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Democratic attorneys general challenge Trump

Washington, Massachusetts and New York are becoming the first states to sue the Trump administration with filings announced this week over the executive order restricting refugees and immigration. They likely won't be standing alone for long.

Washington, Massachusetts and New York are becoming the 1st states to sue the new administration

Washington Attorney General Bob Ferguson announced that he is suing U.S. President Donald Trump over an executive order that suspended immigration from seven countries with majority-Muslim populations and sparked nationwide protests. (Ted S. Warren/Associated Press)

Washington, Massachusetts and New York are becoming the first states to sue the Trump administration with filings over the executive order restricting refugees and immigration. They likely won't be standing alone for long.

Since Donald Trump was elected president, Democratic state attorneys general have been forming a co-ordinated wall of legal resistance over immigration, environmental protections, health care and other major issues.

New York Attorney General Eric Schneiderman told The Associated Press that lawyers, including attorneys general, are having an "awakening" regarding the Trump administration.

New York Attorney General Eric Schneiderman, also a part of the lawsuit, said Trump is 'a president who does not have respect for the rule of the law.' (Frank Franklin II/Associated Press)

"This is a president who does not have respect for the rule of the law," Schneiderman said. "That's something that bothers a lot of people."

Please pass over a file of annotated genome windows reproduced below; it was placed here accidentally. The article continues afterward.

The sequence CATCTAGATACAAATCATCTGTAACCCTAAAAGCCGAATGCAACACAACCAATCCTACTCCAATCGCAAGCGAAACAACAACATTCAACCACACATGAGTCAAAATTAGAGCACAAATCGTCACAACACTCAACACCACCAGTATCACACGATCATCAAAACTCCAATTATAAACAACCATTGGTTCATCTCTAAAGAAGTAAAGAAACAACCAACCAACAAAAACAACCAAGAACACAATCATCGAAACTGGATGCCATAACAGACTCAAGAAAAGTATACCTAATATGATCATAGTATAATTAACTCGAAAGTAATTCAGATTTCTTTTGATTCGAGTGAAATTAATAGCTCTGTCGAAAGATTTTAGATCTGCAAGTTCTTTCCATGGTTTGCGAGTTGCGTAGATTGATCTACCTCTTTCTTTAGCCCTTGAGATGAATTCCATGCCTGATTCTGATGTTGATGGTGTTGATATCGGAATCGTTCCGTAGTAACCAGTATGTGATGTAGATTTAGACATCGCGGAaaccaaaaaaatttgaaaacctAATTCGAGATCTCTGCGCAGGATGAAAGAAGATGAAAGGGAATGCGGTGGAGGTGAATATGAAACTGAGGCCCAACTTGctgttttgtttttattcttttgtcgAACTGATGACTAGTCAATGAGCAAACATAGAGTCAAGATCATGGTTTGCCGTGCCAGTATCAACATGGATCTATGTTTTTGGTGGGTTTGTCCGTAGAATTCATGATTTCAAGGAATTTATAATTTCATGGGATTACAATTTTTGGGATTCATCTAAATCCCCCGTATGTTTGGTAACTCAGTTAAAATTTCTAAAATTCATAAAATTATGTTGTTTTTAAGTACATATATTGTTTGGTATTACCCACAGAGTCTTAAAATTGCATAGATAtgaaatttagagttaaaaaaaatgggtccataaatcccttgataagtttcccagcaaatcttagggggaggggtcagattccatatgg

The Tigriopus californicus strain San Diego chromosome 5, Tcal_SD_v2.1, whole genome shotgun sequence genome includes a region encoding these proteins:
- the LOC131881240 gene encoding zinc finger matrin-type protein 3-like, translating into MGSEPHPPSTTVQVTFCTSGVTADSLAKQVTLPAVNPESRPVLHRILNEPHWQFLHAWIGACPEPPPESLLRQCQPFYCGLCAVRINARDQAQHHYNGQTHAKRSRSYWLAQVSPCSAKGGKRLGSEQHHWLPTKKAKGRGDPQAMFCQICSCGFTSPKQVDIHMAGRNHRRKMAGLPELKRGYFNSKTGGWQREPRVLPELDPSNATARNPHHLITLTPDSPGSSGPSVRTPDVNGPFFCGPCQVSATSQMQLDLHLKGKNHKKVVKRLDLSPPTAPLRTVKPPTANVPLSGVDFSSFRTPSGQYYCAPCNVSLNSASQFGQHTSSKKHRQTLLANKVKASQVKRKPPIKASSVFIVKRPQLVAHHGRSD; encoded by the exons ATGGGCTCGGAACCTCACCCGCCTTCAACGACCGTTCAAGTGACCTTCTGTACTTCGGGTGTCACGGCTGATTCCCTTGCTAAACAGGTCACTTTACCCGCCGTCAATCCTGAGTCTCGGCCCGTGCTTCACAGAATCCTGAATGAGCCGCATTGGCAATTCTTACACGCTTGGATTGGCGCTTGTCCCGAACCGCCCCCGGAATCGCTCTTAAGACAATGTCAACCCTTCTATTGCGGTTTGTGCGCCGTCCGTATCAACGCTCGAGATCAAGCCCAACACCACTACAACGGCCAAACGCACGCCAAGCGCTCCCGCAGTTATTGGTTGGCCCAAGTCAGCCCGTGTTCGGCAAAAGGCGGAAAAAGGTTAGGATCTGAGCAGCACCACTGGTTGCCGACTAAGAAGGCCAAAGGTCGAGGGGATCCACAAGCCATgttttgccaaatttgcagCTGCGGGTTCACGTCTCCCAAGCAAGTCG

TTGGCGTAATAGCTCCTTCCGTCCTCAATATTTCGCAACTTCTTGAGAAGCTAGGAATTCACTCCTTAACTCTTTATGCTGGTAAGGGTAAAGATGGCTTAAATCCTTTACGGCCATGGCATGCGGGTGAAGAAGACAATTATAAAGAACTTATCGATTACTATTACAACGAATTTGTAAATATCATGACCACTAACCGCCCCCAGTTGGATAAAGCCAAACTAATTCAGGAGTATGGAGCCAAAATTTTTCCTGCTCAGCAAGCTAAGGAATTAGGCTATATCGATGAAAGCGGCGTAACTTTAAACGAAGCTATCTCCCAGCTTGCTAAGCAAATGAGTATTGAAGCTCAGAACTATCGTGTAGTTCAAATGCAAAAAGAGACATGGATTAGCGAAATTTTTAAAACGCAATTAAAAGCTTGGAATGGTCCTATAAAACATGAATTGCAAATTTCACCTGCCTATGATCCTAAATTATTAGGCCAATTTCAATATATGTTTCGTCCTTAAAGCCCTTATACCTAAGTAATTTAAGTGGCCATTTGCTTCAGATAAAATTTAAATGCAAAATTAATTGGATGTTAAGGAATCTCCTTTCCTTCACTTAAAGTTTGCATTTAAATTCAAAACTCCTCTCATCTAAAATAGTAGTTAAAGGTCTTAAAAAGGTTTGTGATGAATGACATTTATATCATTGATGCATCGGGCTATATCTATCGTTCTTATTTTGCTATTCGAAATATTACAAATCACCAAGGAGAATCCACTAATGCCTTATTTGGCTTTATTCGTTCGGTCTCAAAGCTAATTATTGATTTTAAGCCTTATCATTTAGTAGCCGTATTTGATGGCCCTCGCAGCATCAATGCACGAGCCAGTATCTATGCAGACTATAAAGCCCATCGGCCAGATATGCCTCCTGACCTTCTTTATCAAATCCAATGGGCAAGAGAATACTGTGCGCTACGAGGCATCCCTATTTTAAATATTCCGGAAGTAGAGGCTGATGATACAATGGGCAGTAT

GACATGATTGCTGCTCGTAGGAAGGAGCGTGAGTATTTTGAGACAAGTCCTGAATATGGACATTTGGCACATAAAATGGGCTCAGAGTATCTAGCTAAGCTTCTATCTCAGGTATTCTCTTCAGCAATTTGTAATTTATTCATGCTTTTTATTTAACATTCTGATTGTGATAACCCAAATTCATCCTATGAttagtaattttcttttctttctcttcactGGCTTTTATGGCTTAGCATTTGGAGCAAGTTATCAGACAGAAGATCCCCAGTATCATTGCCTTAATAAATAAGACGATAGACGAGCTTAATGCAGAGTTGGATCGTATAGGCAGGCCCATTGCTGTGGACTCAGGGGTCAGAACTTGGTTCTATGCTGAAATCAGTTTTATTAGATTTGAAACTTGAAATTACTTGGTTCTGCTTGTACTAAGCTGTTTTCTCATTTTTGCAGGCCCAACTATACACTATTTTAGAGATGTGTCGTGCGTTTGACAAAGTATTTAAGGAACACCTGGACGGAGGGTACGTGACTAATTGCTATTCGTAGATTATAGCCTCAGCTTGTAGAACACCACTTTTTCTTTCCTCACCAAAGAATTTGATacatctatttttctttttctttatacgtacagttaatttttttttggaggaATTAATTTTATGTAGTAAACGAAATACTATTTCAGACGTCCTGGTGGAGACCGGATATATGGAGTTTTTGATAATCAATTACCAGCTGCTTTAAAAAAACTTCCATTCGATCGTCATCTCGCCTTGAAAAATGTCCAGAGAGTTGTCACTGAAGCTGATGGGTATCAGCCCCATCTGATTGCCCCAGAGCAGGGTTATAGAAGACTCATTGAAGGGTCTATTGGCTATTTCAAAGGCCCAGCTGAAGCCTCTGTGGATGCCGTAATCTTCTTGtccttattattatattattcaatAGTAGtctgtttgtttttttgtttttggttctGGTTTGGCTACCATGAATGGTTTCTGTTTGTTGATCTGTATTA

On Tuesday, Schneiderman and Massachusetts Attorney General Maura Healey announced separately that their offices were joining legal challenges to Trump already filed in their states by the American Civil Liberties Union and other groups.

Pushback has precedent

The state officials' plan for legal pushback has precedent: several Republican attorneys general made it a practice to routinely file lawsuits against the policies of former president Barack Obama.

Unlike groups taking up fights on behalf of individuals, attorneys general — the chief lawyers for state governments — can sue more broadly on behalf of their states. Most are elected and thus can act independently of their state legislatures or governors.

"It's my responsibility as attorney general to defend the rule of law, to uphold the Constitution on behalf of the people of this state. And that's what we're doing," Washington Attorney General Bob Ferguson said Monday when announcing his lawsuit against Trump's executive order.

Other states could join

Ferguson said other states could join the lawsuit, which asks a judge to throw out key provisions of the order Trump issued Friday to temporarily close the U.S. to all refugees and all people from seven majority-Muslim countries and to bar Syrian refugees indefinitely.

Healey, who has held town hall meetings around Massachusetts on responding to Trump, called the policy "harmful, discriminatory and unconstitutional."